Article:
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Copom minutes: Stable rate in the baseline scenario

May 22, 2018

In our baseline scenario, the Selic rate will remain stable at 6.5% until year-end.

In the minutes released today, the Brazilian Central Bank’s Monetary Policy Committee (Copom) signaled that it would be adequate to maintain the benchmark Selic interest rate unchanged at 6.5% p.a. in upcoming meetings, given the current balance of risks and inflation forecasts at comfortable levels. The Copom pointed out that recent FX depreciation will pass on to inflation to an extent that depends on many factors, such as the degree of slack in the economy and how anchored inflation expectations are. Hence, the next decisions will contemplate the behavior of many measures of FX pass-through, allowing an assessment of the intensity of the impact of exchange rate fluctuations on price levels and whether there is need to implement monetary policy actions meant to fight their secondary effects. In our baseline scenario, the Selic rate will remain stable at 6.5% until year-end, but the monetary policy stance will still depend on FX dynamics and, in special, its impact on inflation readings and inflation expectations, particularly for 2019.
 

Recent economic developments and the baseline scenario

According to the Copom, the latest indicators outline a slowdown, in an environment of consistent, albeit gradual, recovery in economic activity. The economy continues to run with high levels of slack in production factors, reflecting low industrial capacity utilization and, especially, unemployment.

The external environment is now regarded as challenging, as the evolution of risks associated with interest rate normalization in some advanced economies led to adjustments in financial markets and sparked volatility. Consequently, risk appetite for emerging market economies decreased.

The Copom understands that inflation continues to behave favorably, with several underlying inflation measures remaining at low levels, including those components that are more sensitive to the economic cycle and monetary policy. 

The text then outlines the Copom’s key assumptions and forecasts. Considering interest rate and exchange rate expectations reported in the Focus survey, the committee’s estimates for inflation hover around 3.6% for 2018 and 3.9% for 2019 (vs. 3.8% and 4.1% in the previous meeting). In this scenario, the exchange rate would reach 3.40 reais per U.S. dollar by YE18 and YE19, with inflation in regulated prices at 5.7% and 4.2%, respectively (vs. 4.8% and 3.8% previously).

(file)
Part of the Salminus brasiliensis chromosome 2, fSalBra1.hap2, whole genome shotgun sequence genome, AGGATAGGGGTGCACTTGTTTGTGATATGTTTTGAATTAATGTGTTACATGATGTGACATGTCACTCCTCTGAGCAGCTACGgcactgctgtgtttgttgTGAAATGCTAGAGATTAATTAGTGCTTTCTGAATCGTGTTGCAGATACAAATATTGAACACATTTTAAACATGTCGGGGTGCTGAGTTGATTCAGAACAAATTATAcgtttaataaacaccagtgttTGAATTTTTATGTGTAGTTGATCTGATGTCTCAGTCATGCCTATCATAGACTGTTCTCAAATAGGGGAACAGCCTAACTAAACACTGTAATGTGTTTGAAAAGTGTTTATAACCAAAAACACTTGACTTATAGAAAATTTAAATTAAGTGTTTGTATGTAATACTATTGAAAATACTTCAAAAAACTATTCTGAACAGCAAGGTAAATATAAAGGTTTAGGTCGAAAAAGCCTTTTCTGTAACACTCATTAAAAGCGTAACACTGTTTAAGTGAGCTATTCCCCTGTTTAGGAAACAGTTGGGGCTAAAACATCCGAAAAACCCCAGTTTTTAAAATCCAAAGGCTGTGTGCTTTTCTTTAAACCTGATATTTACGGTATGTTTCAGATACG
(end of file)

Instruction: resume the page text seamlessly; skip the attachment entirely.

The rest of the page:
The committee also presented a scenario in which the exchange rate is constant at 3.60 and the benchmark interest rate at 6.50% – maybe more relevant in light of recent FX moves –, in which its inflation forecasts shift to 4.0% for 2018 and 2019 (with regulated prices rising 6.3% and 4.4%, respectively).

Risks

The Copom continues to envisage downward and upward risks to the basic inflation scenario. The main downward risk to inflation is currently low levels of inflation possibly spreading through inertial mechanisms. On the upside, the risks come from possible frustration of expectations on the needed fiscal adjustments and reforms that may affect risk premia and inflation within the relevant policy horizon. This risk would intensify if the reversal of the global scenario for emerging economies — no longer described as favorable — continues. In fact, the Copom stated that the latter risk increased since its last meeting.

Policy discussion

Paragraph 11 notes that committee members agree that the pace of economic activity slowed down at the margin (in the previous meeting, only one member mentioned a slight slowdown). Nevertheless, the Copom still sees signs of consistent recovery, but now describes it as gradual. 

On paragraph 12, the evaluation of the external scenario is no longer favorable, and the committee stressed that it became more challenging. This is caused, in particular, by the risk of a faster pickup in interest rates in some advanced economies, leading to asset price adjustments and greater volatility in international markets. Geopolitical risks were also mentioned, along with risks that could impact international trade, with possible impacts on global growth. In this context, the committee again highlighted the Brazilian economy`s capacity to absorb external setbacks given its robust balance of payments, low inflation, anchored inflation expectations, and the outlook for economic recovery. Furthermore, the Copom argued that, if the evolution in the external scenario leads to changes in relative prices (i.e., the exchange rate), the impact on monetary policy would be restricted to its secondary effects on inflation — a recurring point throughout the text.